‘Alberta cattle markets recovered and stabilized after the impact of COVID-19 disruptions on the beef supply chain last spring,’ says Jason Wood, provincial livestock market analyst with Alberta Agriculture and Forestry. ‘Alberta fed steers averaged $138 per cwt in 2020, down 7.5% from 2019 and 12.9% below the 5-year average’.
Following the recovery, the fed market remained range bound from July to mid-December. Wood says the third week of December was the first time since early June that Alberta fed steers closed above $140 per cwt.
‘Since the beginning of December, the fed steer market has gained about $180 per head, with an average price of $150 per cwt in the third week of January, 2021.’
Wood adds the Alberta steer calf market (500-600 lb) averaged $221 per cwt in 2020, up 0.5% from 2019 but 7% below the 5-year average. The Alberta yearling steer market (800-900 lb) averaged $179 per cwt in 2020, down 3.3% from 2019 and 9% below the 5-year average.
‘For 2020, western Canada total cattle slaughter was 2.417 million head, down 2.6% from 2019 but 9.8% higher than the 5-year average. Processing volumes recovered quickly following reduced rates during the April and May period. During the second half of 2020, fed cattle processing volumes exceeded pre-pandemic levels.’
Wood adds weekly western fed slaughter rates increased, totalling 2.01 million head for 2020, up 1.7% over 2019 and 14.2% higher than the 5-year average. Western non-fed (cows and bulls) slaughter was 317,590 head in 2020, down 23.9% from 2019 and 12.5% below the 5-year average.
The impact of COVID-19 was felt throughout the agriculture sector. In the spring of 2020, several new supports were introduced to help producers and industry recover from the direct impact of the pandemic.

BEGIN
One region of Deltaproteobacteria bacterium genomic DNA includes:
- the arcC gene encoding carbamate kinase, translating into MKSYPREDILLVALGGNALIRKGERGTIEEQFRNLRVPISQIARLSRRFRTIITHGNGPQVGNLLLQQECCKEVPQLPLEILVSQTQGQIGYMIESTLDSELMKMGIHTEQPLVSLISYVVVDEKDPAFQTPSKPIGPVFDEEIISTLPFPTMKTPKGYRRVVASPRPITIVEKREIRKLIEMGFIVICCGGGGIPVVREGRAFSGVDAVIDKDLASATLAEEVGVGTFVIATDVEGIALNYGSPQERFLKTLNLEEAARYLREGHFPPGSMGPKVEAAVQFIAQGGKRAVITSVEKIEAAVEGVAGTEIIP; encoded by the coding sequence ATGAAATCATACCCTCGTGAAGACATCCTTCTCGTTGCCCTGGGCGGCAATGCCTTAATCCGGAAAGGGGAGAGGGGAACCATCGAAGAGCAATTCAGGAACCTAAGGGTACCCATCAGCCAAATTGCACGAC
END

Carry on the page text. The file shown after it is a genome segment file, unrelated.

‘This included the implementation of a new set aside program that helped the Alberta cattle industry manage slaughter-ready cattle that were temporarily displaced due to processing slowdowns. In Alberta, over 158,000 slaughter-ready cattle were received into the set aside program, providing a valuable benefit for the sector', says Wood.
‘The impact of the pandemic on Canadian and Alberta hog markets has affected North American processing plants, reduced foodservice pork demand and increased the number of plant export permits that China has temporarily suspended,’ says Wood. ‘There are currently 10 pork and 2 beef Canadian exporters that have their export certificates temporarily suspended by China.’
The Alberta Index 100 hog price averaged $1.44 per kg (without grade premiums) in 2020, down 9% from 2019 and 6.7% below the 5-year average. For 2020, Canadian hog slaughter was 21.7 million head, up 4.2% over 2019. Alberta hogs for slaughter was up 8.5% year-over-year at 2.38 million head in 2020.
‘Alberta hog producers continue to be challenged by margins below breakeven. Lower market prices and higher feed costs have negatively affected producer margins,’ says Wood. ‘For 2021, enhanced packer contract offers and improving hog markets are positive signs for hog prices and producer margins.’
During 2020, COVID-19 significantly disrupted hog markets. The temporary shutdown of several hog processing plants reduced weekly processing volumes and delayed the marketing window of hogs in several locations across North America. This led to weakened hog prices and producer margins.
‘In response, several new supports were introduced to help Alberta producers and industry recover from the direct impact of the pandemic. For the Alberta hog sector, the interim payment under AgriStability was increased from 50 per cent to 75 per cent. Increasing the advance payment allowed hog producers to receive the equivalent of $20 per head for those enrolled in AgriStability’, says Wood.
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